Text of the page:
I have now been in Brasília for four days, and it is time for my first progess report. When I first arrived in Brazil I spent a some days on the coast with existing friends, partly to get my Portuguese flowing again, and partly to get contacts. This proved very fruitful, because the father of one of my friends — a chap called Dirceu — lives in Taguatinga, exactly the part of the Federal District in which I am interested. I met with him on Thursday and not only did he show me around Taguatinga a bit, but he offered my a room in his apartment to stay in.
This is pretty fantastic — within a few days of arriving I have a place to stay bang in the middle of community I want to be in. Additionally, although Dirceu himself is paulistano (from São Paulo), and therefore excluded from being a potential informant for me, he falls well within the age range of my top age-band — who were those that I had most concerns recruiting — and I hope will provide a number of informants from his own circle. So, tomorrow I move to Taguatinga and can begin the serious business of recruiting informants. More on my informant selection criteria will follow in later posts.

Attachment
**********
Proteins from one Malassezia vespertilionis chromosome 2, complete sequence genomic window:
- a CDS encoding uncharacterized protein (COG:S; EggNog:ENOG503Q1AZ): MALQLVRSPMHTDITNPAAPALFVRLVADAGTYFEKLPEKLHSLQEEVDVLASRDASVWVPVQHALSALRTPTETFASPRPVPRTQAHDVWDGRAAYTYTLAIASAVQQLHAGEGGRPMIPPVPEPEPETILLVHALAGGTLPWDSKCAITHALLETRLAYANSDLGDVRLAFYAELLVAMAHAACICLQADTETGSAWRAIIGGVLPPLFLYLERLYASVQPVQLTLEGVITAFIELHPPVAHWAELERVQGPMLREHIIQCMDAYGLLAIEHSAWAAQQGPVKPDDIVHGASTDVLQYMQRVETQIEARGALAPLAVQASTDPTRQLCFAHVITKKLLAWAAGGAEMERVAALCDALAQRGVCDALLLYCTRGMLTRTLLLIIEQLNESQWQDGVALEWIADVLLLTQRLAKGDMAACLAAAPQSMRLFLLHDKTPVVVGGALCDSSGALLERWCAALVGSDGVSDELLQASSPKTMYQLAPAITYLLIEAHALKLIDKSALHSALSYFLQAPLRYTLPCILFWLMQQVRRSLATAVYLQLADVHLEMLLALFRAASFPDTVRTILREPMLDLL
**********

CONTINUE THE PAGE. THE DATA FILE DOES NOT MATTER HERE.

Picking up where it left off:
In the mean time, since I have been in Brasília, I have largely been accustoming myself to the accent here, and getting a general feel for the area. One noticable difference from the picture I drew in from my preliminary research is the presence of the metro. This was opened in 2001, and was a largely intended to address the socio-spatial problems I describe. The two lines thus start from the central bus station (for full transport integration), trace together down the south wing of the Plano Piloto, and thread into the western satellite cities, splitting into a line through the main part Taguatinga into Ceilânda, and another through southern Taguatinga and into Samambaia. The cost is a flat-rate R$3 per journey (around £1).
The metro certainly seems to have been a success. Although the trip is somewhat lengthy (around 40 minutes from Taguatinga to the central station; and most workers would then have to take a bus to their place of work within Plano Piloto), and R$6 per day (plus bus fares) is probably quite steep for the most lowly-paid workers, there is a definite feel that the satellites are less removed from the Plano Piloto than would be indicated in my preliminary research. Obviously I am not in a position to judge socio-economic improvement diachronically, but Taguatinga is less underdeveloped than I had expected, and the neighbourhood of Aguas Claras — the first stop on the metro within the satellite area — is positively gleaming with new, and architecturally rather snazzy, flats.